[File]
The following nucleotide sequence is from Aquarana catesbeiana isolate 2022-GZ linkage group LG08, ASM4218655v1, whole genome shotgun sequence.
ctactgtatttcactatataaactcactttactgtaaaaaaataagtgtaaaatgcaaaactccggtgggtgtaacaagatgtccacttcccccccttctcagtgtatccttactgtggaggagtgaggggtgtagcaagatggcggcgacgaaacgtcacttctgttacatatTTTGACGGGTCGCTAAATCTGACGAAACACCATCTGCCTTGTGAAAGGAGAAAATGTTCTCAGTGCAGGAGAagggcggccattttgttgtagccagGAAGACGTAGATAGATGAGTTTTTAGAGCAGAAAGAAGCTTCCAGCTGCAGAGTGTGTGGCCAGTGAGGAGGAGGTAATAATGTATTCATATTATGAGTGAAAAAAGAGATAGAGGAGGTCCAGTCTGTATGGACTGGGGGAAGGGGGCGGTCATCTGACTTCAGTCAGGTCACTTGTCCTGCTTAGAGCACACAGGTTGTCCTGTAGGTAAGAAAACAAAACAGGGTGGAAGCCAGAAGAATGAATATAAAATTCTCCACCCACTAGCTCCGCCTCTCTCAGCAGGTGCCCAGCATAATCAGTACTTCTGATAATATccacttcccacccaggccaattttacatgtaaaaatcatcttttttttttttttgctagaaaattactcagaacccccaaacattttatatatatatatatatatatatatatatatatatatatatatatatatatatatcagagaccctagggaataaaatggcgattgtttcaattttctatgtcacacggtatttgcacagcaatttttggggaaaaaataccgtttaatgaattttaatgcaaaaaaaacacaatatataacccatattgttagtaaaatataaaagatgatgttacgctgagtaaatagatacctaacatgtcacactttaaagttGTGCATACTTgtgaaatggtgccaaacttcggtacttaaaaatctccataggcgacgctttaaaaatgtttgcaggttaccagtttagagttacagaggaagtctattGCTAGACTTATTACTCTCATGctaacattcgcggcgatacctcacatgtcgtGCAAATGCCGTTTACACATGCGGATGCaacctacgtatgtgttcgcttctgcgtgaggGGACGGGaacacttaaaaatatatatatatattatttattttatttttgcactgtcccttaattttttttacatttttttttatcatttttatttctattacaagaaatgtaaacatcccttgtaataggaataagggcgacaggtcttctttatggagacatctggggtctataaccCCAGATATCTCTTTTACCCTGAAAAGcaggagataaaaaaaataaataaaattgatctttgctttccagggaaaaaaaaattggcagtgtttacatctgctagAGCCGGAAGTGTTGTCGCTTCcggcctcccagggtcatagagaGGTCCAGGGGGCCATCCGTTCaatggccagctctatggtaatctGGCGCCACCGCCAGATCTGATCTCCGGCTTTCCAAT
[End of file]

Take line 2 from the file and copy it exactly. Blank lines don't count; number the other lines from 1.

ctactgtatttcactatataaactcactttactgtaaaaaaataagtgtaaaatgcaaaactccggtgggtgtaacaagatgtccacttcccccccttctcagtgtatccttactgtggaggagtgaggggtgtagcaagatggcggcgacgaaacgtcacttctgttacatatTTTGACGGGTCGCTAAATCTGACGAAACACCATCTGCCTTGTGAAAGGAGAAAATGTTCTCAGTGCAGGAGAagggcggccattttgttgtagccagGAAGACGTAGATAGATGAGTTTTTAGAGCAGAAAGAAGCTTCCAGCTGCAGAGTGTGTGGCCAGTGAGGAGGAGGTAATAATGTATTCATATTATGAGTGAAAAAAGAGATAGAGGAGGTCCAGTCTGTATGGACTGGGGGAAGGGGGCGGTCATCTGACTTCAGTCAGGTCACTTGTCCTGCTTAGAGCACACAGGTTGTCCTGTAGGTAAGAAAACAAAACAGGGTGGAAGCCAGAAGAATGAATATAAAATTCTCCACCCACTAGCTCCGCCTCTCTCAGCAGGTGCCCAGCATAATCAGTACTTCTGATAATATccacttcccacccaggccaattttacatgtaaaaatcatcttttttttttttttgctagaaaattactcagaacccccaaacattttatatatatatatatatatatatatatatatatatatatatatatatatatatatcagagaccctagggaataaaatggcgattgtttcaattttctatgtcacacggtatttgcacagcaatttttggggaaaaaataccgtttaatgaattttaatgcaaaaaaaacacaatatataacccatattgttagtaaaatataaaagatgatgttacgctgagtaaatagatacctaacatgtcacactttaaagttGTGCATACTTgtgaaatggtgccaaacttcggtacttaaaaatctccataggcgacgctttaaaaatgtttgcaggttaccagtttagagttacagaggaagtctattGCTAGACTTATTACTCTCATGctaacattcgcggcgatacctcacatgtcgtGCAAATGCCGTTTACACATGCGGATGCaacctacgtatgtgttcgcttctgcgtgaggGGACGGGaacacttaaaaatatatatatatattatttattttatttttgcactgtcccttaattttttttacatttttttttatcatttttatttctattacaagaaatgtaaacatcccttgtaataggaataagggcgacaggtcttctttatggagacatctggggtctataaccCCAGATATCTCTTTTACCCTGAAAAGcaggagataaaaaaaataaataaaattgatctttgctttccagggaaaaaaaaattggcagtgtttacatctgctagAGCCGGAAGTGTTGTCGCTTCcggcctcccagggtcatagagaGGTCCAGGGGGCCATCCGTTCaatggccagctctatggtaatctGGCGCCACCGCCAGATCTGATCTCCGGCTTTCCAAT